Vending machines are everywhere in Japan, lining side streets and train stations.
The country has one machine for every 25 people, offering a range of goods from tomatoes and cans of hot coffee to noodle stew, beer and Buddhist charms.
And they generate a lot of sales: more than $42 billion in 2015.
Drinks firm Dydo Drinco, whose rivals include industry giants like Coca-Cola ( and )Suntory (, relies on vending machines for more than 80% of its revenue. But in a saturated market that faces competition from 24-hour convenience stores, the challenge is to come up with new ways to keep people coming back for more. )
Dydo's president, Tomiya Takamatsu, wants to move beyond the company's core customer base of middle-aged male office workers.
"We would like to earn a new group of customers, including young people, students and inbound foreign tourists," he said.
Dydo has previously introduced machines that talk to customers and also offer the chance to win a bonus drink through a "roulette" game.
The aim now is to use smartphones to make the company's roughly 280,000 vending machines across Japan more fun for consumers.
The company has developed its own app through which users can collect points that count toward prizes. The system is linked to Line (, )Japan's most popular instant messaging app, and games like Final Fantasy and Dragon's Quest.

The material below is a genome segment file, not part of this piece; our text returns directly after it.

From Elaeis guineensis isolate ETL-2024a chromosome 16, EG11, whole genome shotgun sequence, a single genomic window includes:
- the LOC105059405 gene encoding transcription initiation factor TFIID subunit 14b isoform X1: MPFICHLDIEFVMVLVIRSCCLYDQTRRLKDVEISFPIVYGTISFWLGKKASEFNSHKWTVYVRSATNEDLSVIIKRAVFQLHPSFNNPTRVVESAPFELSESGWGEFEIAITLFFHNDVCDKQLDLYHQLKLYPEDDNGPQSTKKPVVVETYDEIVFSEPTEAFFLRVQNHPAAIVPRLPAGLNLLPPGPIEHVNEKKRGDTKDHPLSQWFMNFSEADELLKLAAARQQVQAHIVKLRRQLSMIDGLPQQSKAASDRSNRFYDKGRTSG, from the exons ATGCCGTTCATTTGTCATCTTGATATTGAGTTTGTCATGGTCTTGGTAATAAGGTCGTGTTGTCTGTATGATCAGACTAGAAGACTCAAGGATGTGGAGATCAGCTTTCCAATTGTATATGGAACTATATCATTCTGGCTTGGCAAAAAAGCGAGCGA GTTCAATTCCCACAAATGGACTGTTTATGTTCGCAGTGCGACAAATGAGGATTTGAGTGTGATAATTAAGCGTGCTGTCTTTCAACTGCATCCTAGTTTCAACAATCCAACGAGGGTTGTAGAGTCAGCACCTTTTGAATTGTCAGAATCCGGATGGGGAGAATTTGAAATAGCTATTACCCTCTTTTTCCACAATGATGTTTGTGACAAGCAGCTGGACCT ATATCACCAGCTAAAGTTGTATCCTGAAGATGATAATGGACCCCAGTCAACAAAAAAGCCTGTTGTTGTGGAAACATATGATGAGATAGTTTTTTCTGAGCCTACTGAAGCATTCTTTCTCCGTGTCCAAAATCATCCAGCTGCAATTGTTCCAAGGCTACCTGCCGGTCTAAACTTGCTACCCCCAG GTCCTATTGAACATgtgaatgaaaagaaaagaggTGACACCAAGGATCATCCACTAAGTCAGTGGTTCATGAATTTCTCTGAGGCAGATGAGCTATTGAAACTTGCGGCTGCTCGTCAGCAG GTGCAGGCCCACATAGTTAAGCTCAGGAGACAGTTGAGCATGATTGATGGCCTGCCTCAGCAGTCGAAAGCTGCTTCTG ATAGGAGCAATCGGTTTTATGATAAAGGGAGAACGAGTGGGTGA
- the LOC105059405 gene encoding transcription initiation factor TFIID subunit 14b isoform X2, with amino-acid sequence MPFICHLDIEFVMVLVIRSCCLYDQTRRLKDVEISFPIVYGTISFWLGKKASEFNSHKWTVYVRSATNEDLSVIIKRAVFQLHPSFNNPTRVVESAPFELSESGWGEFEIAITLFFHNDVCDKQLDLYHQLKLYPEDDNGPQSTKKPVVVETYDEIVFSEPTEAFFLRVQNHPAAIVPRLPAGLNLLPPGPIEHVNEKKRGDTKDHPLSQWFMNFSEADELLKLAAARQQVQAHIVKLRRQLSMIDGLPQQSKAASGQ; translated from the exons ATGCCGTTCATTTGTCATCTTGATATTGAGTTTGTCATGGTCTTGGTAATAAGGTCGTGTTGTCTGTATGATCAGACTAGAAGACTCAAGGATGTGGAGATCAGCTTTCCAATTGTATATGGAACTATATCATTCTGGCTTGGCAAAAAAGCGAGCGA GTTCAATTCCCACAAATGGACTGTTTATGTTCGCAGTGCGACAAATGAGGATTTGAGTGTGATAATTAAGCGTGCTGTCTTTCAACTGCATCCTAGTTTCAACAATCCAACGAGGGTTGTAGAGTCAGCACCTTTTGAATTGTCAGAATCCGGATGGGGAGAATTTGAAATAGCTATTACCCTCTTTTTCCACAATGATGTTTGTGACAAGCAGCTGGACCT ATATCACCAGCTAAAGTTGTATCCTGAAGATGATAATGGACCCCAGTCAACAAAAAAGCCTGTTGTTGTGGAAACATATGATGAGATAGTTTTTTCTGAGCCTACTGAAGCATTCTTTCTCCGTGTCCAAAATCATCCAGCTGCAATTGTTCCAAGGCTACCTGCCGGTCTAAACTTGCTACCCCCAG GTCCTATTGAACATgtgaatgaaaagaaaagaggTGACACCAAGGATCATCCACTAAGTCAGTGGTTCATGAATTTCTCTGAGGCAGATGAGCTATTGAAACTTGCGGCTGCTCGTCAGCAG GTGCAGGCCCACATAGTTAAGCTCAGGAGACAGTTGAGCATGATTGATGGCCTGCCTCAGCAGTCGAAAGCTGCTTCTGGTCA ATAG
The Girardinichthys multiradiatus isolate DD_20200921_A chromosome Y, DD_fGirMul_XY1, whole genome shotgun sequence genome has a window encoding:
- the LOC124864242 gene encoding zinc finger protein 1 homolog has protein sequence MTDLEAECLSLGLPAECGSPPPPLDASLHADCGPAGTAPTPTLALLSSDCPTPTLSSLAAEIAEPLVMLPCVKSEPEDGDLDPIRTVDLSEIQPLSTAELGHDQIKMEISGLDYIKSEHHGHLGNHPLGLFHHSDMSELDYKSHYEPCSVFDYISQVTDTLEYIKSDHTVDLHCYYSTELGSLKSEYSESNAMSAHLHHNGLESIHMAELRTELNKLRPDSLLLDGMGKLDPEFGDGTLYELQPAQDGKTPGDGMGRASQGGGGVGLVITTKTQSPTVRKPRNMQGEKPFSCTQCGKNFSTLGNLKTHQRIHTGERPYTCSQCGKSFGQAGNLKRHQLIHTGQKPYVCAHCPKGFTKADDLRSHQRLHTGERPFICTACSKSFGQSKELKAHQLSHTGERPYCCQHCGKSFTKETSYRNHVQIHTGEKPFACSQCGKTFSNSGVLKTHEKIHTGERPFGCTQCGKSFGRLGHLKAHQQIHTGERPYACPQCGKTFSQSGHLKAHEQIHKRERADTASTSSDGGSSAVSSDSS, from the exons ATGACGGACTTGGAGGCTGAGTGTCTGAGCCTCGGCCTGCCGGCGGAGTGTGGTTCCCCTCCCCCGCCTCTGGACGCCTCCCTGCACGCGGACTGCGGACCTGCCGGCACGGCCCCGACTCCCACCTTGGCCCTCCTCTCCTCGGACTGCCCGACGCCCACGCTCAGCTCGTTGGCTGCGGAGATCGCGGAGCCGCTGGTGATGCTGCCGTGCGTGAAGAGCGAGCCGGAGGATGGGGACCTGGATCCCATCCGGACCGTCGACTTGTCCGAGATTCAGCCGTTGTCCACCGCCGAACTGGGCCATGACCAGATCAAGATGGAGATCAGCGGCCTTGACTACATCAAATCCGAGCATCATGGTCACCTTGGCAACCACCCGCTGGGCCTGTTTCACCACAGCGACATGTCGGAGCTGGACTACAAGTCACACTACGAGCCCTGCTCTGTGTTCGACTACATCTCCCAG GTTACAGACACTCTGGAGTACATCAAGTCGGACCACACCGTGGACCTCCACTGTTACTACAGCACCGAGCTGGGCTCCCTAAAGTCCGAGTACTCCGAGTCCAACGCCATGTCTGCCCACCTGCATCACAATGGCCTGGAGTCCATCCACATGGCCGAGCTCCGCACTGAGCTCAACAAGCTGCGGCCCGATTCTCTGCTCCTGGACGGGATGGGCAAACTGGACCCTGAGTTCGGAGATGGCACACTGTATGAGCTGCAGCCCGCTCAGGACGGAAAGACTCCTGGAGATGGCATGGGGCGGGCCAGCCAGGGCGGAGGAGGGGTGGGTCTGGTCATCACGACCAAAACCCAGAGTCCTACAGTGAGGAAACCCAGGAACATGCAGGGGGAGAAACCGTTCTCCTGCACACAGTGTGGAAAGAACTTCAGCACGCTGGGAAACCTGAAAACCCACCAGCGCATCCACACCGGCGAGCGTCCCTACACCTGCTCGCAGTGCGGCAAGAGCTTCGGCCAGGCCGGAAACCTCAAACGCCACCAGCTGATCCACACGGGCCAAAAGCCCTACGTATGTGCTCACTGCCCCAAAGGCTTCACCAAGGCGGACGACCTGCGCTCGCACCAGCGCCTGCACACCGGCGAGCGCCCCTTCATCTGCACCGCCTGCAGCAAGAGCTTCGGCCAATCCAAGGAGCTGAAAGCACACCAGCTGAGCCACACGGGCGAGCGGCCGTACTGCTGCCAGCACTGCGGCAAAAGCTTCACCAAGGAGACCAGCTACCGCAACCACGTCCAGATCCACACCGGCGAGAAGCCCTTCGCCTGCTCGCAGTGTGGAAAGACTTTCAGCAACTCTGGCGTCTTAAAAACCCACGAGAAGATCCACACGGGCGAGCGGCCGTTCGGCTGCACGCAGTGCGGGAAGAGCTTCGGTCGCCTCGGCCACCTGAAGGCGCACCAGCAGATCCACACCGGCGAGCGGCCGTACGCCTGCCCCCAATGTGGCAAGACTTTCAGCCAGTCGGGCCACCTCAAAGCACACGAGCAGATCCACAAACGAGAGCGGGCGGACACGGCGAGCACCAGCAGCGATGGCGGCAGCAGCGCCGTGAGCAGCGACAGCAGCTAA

But the app won't help much with getting foreign visitors to use the machines: it's only available in Japanese.
Dydo and other companies have addressed that issue by using multilingual machines to appeal to the large numbers of Chinese and South Korean tourists.
"Vending machines are Japanese culture," Takamatsu said. "I want [tourists] to experience vending machines and use them more frequently."
By linking smartphones to vending machines, businesses see potential for mining data about consumer behavior.
Another idea is to add a function allowing commuters to pre-order drinks that they can pick up from a vending machine along their route.
Figuring out how to make that kind of thing work is a job for Mitsuhiro Saka, general manager at a huge Fuji Electric factory. Situated near the city of Nagoya, the plant churns out 100,000 vending machines every year.
"Demands from clients are getting more and more advanced, but we are engineers," Saka said. "The more challenging the task we get, the more motivated we become."
-- Melissa Hassett and Yoko Wakatsuki contributed to this report.